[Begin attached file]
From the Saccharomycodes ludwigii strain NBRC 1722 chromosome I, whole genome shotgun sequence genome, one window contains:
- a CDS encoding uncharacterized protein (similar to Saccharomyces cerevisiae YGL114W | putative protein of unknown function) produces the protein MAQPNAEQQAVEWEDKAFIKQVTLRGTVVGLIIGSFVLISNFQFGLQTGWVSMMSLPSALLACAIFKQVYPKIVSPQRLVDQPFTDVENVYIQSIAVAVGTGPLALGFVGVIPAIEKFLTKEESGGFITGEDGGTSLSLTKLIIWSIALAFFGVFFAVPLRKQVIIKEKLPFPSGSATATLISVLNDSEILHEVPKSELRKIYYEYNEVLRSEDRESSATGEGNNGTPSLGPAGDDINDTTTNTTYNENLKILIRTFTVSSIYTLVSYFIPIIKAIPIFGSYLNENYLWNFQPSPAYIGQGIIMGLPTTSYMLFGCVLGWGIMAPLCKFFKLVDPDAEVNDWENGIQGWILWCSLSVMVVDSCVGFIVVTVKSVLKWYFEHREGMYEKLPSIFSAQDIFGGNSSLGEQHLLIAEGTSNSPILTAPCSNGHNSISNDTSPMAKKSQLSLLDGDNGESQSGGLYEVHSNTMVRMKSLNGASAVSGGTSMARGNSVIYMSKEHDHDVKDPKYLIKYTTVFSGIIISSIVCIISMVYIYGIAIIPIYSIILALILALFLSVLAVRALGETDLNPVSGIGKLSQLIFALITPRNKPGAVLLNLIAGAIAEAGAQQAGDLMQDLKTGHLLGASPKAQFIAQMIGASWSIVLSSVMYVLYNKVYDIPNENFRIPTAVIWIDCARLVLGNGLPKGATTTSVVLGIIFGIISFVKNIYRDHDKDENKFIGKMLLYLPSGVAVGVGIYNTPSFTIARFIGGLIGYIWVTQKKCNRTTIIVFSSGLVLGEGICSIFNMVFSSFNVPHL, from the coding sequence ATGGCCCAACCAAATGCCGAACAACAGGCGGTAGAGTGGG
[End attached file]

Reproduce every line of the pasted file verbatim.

From the Saccharomycodes ludwigii strain NBRC 1722 chromosome I, whole genome shotgun sequence genome, one window contains:
- a CDS encoding uncharacterized protein (similar to Saccharomyces cerevisiae YGL114W | putative protein of unknown function) produces the protein MAQPNAEQQAVEWEDKAFIKQVTLRGTVVGLIIGSFVLISNFQFGLQTGWVSMMSLPSALLACAIFKQVYPKIVSPQRLVDQPFTDVENVYIQSIAVAVGTGPLALGFVGVIPAIEKFLTKEESGGFITGEDGGTSLSLTKLIIWSIALAFFGVFFAVPLRKQVIIKEKLPFPSGSATATLISVLNDSEILHEVPKSELRKIYYEYNEVLRSEDRESSATGEGNNGTPSLGPAGDDINDTTTNTTYNENLKILIRTFTVSSIYTLVSYFIPIIKAIPIFGSYLNENYLWNFQPSPAYIGQGIIMGLPTTSYMLFGCVLGWGIMAPLCKFFKLVDPDAEVNDWENGIQGWILWCSLSVMVVDSCVGFIVVTVKSVLKWYFEHREGMYEKLPSIFSAQDIFGGNSSLGEQHLLIAEGTSNSPILTAPCSNGHNSISNDTSPMAKKSQLSLLDGDNGESQSGGLYEVHSNTMVRMKSLNGASAVSGGTSMARGNSVIYMSKEHDHDVKDPKYLIKYTTVFSGIIISSIVCIISMVYIYGIAIIPIYSIILALILALFLSVLAVRALGETDLNPVSGIGKLSQLIFALITPRNKPGAVLLNLIAGAIAEAGAQQAGDLMQDLKTGHLLGASPKAQFIAQMIGASWSIVLSSVMYVLYNKVYDIPNENFRIPTAVIWIDCARLVLGNGLPKGATTTSVVLGIIFGIISFVKNIYRDHDKDENKFIGKMLLYLPSGVAVGVGIYNTPSFTIARFIGGLIGYIWVTQKKCNRTTIIVFSSGLVLGEGICSIFNMVFSSFNVPHL, from the coding sequence ATGGCCCAACCAAATGCCGAACAACAGGCGGTAGAGTGGG